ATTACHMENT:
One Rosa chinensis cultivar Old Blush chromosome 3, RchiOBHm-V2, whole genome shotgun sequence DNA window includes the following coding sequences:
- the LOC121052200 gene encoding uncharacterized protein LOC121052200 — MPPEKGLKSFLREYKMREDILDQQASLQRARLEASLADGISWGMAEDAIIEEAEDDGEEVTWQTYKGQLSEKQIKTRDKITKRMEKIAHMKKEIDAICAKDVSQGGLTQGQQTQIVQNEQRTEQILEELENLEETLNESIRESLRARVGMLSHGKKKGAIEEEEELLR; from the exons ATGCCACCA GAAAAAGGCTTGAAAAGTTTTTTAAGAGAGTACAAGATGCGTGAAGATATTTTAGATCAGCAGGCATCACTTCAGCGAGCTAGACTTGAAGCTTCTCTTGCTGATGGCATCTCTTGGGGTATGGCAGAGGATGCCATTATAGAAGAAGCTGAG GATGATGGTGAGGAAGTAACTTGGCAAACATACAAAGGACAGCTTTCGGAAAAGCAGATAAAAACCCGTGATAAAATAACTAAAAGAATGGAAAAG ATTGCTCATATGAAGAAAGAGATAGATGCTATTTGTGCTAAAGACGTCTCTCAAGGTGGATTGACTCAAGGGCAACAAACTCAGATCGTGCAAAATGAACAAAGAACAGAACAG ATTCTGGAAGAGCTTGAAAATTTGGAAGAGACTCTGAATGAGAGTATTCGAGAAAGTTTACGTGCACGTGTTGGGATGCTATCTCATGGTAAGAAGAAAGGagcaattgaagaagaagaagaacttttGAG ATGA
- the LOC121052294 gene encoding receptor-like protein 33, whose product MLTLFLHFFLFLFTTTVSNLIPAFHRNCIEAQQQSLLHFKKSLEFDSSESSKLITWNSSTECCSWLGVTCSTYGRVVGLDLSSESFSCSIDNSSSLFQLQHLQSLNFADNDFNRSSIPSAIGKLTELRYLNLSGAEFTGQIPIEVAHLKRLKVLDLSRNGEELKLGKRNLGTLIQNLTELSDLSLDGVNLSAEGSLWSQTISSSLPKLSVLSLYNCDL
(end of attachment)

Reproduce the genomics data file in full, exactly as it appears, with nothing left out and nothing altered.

One Rosa chinensis cultivar Old Blush chromosome 3, RchiOBHm-V2, whole genome shotgun sequence DNA window includes the following coding sequences:
- the LOC121052200 gene encoding uncharacterized protein LOC121052200 — MPPEKGLKSFLREYKMREDILDQQASLQRARLEASLADGISWGMAEDAIIEEAEDDGEEVTWQTYKGQLSEKQIKTRDKITKRMEKIAHMKKEIDAICAKDVSQGGLTQGQQTQIVQNEQRTEQILEELENLEETLNESIRESLRARVGMLSHGKKKGAIEEEEELLR; from the exons ATGCCACCA GAAAAAGGCTTGAAAAGTTTTTTAAGAGAGTACAAGATGCGTGAAGATATTTTAGATCAGCAGGCATCACTTCAGCGAGCTAGACTTGAAGCTTCTCTTGCTGATGGCATCTCTTGGGGTATGGCAGAGGATGCCATTATAGAAGAAGCTGAG GATGATGGTGAGGAAGTAACTTGGCAAACATACAAAGGACAGCTTTCGGAAAAGCAGATAAAAACCCGTGATAAAATAACTAAAAGAATGGAAAAG ATTGCTCATATGAAGAAAGAGATAGATGCTATTTGTGCTAAAGACGTCTCTCAAGGTGGATTGACTCAAGGGCAACAAACTCAGATCGTGCAAAATGAACAAAGAACAGAACAG ATTCTGGAAGAGCTTGAAAATTTGGAAGAGACTCTGAATGAGAGTATTCGAGAAAGTTTACGTGCACGTGTTGGGATGCTATCTCATGGTAAGAAGAAAGGagcaattgaagaagaagaagaacttttGAG ATGA
- the LOC121052294 gene encoding receptor-like protein 33, whose product MLTLFLHFFLFLFTTTVSNLIPAFHRNCIEAQQQSLLHFKKSLEFDSSESSKLITWNSSTECCSWLGVTCSTYGRVVGLDLSSESFSCSIDNSSSLFQLQHLQSLNFADNDFNRSSIPSAIGKLTELRYLNLSGAEFTGQIPIEVAHLKRLKVLDLSRNGEELKLGKRNLGTLIQNLTELSDLSLDGVNLSAEGSLWSQTISSSLPKLSVLSLYNCDL